In the News
Anchorage School District Ends Seclusion Practice and Limits Use of Restraints After Dept. of Justice Investigation
February 17, 2023
All Alaskan children deserve to go to a school where they are treated with respect and care. This week the Department of Justice’s (DOJ) investigation into the Anchorage School District’s (ASD) improper use of seclusion and restraint pushed ASD into committing to stop using seclusion and to reform their usage of restraints. These are harmful practices that have been a part of our society for far too long, and we hope this investigation and resulting settlement moves us toward a future where every child can learn in a safe and humane environment.
The Disability Law Center (DLC) has been raising concerns about the use of seclusion and restraints for decades. Not only does it disrupt a child’s educational progress, the experience of seclusion and restraint can traumatize children and even worsen harmful behaviors. As ASD acknowledges, this is not best practice and is harmful to our children. We hope this settlement is the beginning of the end of this practice, not only in Anchorage but across the rest of Alaska as well.
We applaud the DOJ for pointing out that the practice of seclusion and restraint is discriminatory. It’s clear that the vast majority of students who are subjected to seclusion and restraint have disabilities. This results in Alaskan children with disabilities being unable to access the education they have a right to, and in an appropriate setting. In the coming weeks, we will analyze the settlement more in-depth to be able to advise affected families.
If you are a parent looking for legal advice related to the settlement, you can contact DLC by phone at 1-800-478-1234 or by email at email@example.com.
- Information on DOJ Seclusion and Restraint Investigations
- DOJ Letter to ASD
- DOJ Press Release
- DOJ/ASD Settlement Agreement
- ASD Letter to Staff and Families
- Information from ASD on the Investigation
Dept. of Justice Finds Alaska Unnecessarily Segregates Children with Behavioral Health Disabilities in Institutions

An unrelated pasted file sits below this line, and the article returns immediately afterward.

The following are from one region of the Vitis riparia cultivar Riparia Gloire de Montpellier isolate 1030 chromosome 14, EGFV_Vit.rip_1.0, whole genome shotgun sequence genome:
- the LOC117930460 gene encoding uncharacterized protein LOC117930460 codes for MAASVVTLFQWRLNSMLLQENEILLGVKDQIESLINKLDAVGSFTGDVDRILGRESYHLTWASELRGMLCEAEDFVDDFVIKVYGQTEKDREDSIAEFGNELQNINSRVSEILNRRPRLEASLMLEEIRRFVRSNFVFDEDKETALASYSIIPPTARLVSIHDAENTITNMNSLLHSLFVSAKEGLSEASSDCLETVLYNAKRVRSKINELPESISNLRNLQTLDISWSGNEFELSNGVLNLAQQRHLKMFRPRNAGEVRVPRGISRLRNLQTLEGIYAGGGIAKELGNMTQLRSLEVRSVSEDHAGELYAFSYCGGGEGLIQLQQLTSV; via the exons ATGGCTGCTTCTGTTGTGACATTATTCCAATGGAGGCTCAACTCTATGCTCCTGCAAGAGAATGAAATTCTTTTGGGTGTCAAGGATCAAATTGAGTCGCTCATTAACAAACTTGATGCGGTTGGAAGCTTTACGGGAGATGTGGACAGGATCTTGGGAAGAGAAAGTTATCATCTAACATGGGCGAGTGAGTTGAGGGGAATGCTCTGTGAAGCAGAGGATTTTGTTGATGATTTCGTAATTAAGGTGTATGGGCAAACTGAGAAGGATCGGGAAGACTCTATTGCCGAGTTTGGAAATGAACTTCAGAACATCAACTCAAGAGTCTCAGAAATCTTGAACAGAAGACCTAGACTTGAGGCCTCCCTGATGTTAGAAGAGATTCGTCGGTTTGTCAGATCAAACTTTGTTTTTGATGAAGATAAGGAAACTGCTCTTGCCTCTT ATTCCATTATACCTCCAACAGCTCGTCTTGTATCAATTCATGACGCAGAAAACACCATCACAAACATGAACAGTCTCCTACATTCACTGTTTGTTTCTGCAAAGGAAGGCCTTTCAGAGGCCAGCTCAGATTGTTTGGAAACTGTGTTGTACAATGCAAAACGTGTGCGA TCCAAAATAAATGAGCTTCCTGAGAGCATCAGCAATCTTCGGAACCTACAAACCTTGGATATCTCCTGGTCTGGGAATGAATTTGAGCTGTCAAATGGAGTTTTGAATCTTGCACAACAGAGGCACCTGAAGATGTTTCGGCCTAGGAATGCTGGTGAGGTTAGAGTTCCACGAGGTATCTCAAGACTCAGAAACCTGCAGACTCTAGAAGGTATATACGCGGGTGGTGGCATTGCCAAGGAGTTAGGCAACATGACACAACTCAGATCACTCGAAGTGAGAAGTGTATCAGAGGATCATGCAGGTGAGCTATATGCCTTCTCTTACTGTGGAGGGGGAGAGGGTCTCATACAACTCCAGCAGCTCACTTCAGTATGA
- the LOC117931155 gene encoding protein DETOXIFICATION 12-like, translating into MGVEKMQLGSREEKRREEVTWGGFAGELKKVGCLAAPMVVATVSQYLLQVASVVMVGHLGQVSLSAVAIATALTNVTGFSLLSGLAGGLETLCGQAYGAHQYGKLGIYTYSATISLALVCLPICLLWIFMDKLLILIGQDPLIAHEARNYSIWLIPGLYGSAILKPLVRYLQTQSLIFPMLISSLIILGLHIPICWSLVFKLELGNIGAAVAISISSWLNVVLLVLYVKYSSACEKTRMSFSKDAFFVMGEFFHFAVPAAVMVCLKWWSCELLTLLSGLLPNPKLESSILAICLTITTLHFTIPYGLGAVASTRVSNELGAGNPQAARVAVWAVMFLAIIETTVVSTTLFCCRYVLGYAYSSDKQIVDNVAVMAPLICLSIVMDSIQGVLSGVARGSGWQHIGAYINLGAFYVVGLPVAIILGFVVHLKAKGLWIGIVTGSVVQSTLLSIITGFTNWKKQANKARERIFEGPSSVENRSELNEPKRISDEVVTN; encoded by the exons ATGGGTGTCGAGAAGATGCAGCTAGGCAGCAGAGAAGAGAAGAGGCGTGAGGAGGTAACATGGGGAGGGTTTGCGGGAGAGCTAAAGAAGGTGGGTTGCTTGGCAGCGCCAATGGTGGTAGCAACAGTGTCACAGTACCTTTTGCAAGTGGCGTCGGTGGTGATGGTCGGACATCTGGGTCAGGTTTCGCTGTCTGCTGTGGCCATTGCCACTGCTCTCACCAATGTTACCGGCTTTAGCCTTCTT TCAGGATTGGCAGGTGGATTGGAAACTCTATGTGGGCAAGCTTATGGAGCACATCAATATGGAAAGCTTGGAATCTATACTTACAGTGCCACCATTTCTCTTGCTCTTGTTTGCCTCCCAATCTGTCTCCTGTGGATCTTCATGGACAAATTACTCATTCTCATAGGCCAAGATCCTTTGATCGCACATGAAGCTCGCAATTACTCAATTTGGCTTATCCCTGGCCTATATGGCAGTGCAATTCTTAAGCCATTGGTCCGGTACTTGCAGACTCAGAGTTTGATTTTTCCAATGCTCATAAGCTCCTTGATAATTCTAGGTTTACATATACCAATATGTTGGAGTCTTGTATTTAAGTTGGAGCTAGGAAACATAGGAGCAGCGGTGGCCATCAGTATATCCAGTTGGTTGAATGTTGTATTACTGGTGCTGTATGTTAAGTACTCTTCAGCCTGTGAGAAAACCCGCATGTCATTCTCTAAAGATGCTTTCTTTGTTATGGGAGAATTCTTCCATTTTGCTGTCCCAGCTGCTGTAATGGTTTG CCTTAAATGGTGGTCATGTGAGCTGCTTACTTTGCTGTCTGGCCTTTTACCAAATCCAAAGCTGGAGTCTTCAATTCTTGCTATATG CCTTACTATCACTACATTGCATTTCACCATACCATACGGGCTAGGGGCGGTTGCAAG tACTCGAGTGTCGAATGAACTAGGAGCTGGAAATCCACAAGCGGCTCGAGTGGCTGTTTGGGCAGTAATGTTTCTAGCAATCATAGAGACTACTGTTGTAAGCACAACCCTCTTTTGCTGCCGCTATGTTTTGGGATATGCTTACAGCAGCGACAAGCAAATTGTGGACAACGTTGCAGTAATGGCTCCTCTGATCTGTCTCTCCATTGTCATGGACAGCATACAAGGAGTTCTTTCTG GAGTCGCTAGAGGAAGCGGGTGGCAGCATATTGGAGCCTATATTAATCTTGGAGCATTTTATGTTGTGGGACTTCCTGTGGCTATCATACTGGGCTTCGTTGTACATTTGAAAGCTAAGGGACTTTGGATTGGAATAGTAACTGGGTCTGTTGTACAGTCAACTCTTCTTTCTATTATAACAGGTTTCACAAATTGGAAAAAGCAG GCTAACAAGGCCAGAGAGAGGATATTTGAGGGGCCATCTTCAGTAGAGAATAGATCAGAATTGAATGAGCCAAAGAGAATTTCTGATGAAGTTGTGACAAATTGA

December 16, 2022
Alaska’s children can and should receive the behavioral health services they need in their own communities. The lack of community-based treatment options for children in Alaska too often results in children being sent to institutions outside, away from their families, communities, and culture for long periods of time.
In 2021, the Disability Law Center of Alaska filed a complaint with the Department of Justice about this very issue. Spurred in part by that complaint, the Department of Justice conducted a thorough investigation into these concerns. The Department of Justice has now announced that they found reasonable cause to believe the State of Alaska violates the Americans with Disabilities Act (ADA) by failing to provide community-based services to children with behavioral health disabilities, relying instead on segregated, institutional settings. We at the Disability Law Center are hopeful that this finding will allow Alaskan children to receive the behavioral health services they need in their home communities, keep families together, and prevent unnecessary institutionalization of children.
Better Options for Alaskans in Crisis
July 19, 2022
Thanks to a bill that passed the Legislature this past session, Alaskans in crisis will no longer have to sit in hospital emergency rooms or, worse, jails, waiting for mental health evaluation and treatment. Instead, once the bill goes into operation, they’ll be able to get short term treatment at crisis stabilization centers, for up to 24 hours, and at crisis residential centers, for up to a week. Thanks to the Governor’s signature on HB172, this harm can finally stop. Our full press release is here.
State of Alaska has suggested changes that would limit the employment services available to people in a residential settings.
March 3, 2021
Do you or a family member receive supported employment services? The State of Alaska has suggested changes that would limit the employment services available to people in a residential setting. Click here to see Disability Law Center’s public comment about the changes, as well as draft language for you to submit your own comment.
Anytime the State wants to change the rules they use to run their programs, they open a public comment period for people to comment on the suggested changes. Public comments are a great way for people who will be affected by the service changes to weigh in about what the changes will mean for them and their family. Comments can be submitted to the State of Alaska by emailing Jetta.Whittaker@alaska.gov and must be received by 5:00 pm on Friday, March 12.
Does the State of Alaska unnecessarily institutionalize children who need mental health services?
January 26, 2021
Spurred in part by a complaint the Disability Law Center of Alaska filed with the Dept. of Justice (DOJ), they’re opening an investigation to find out. Our complaint focused on the lack of community-based treatment options for children in Alaska. Without appropriate treatment in-state, Alaska’s children are being sent away to residential facilities outside.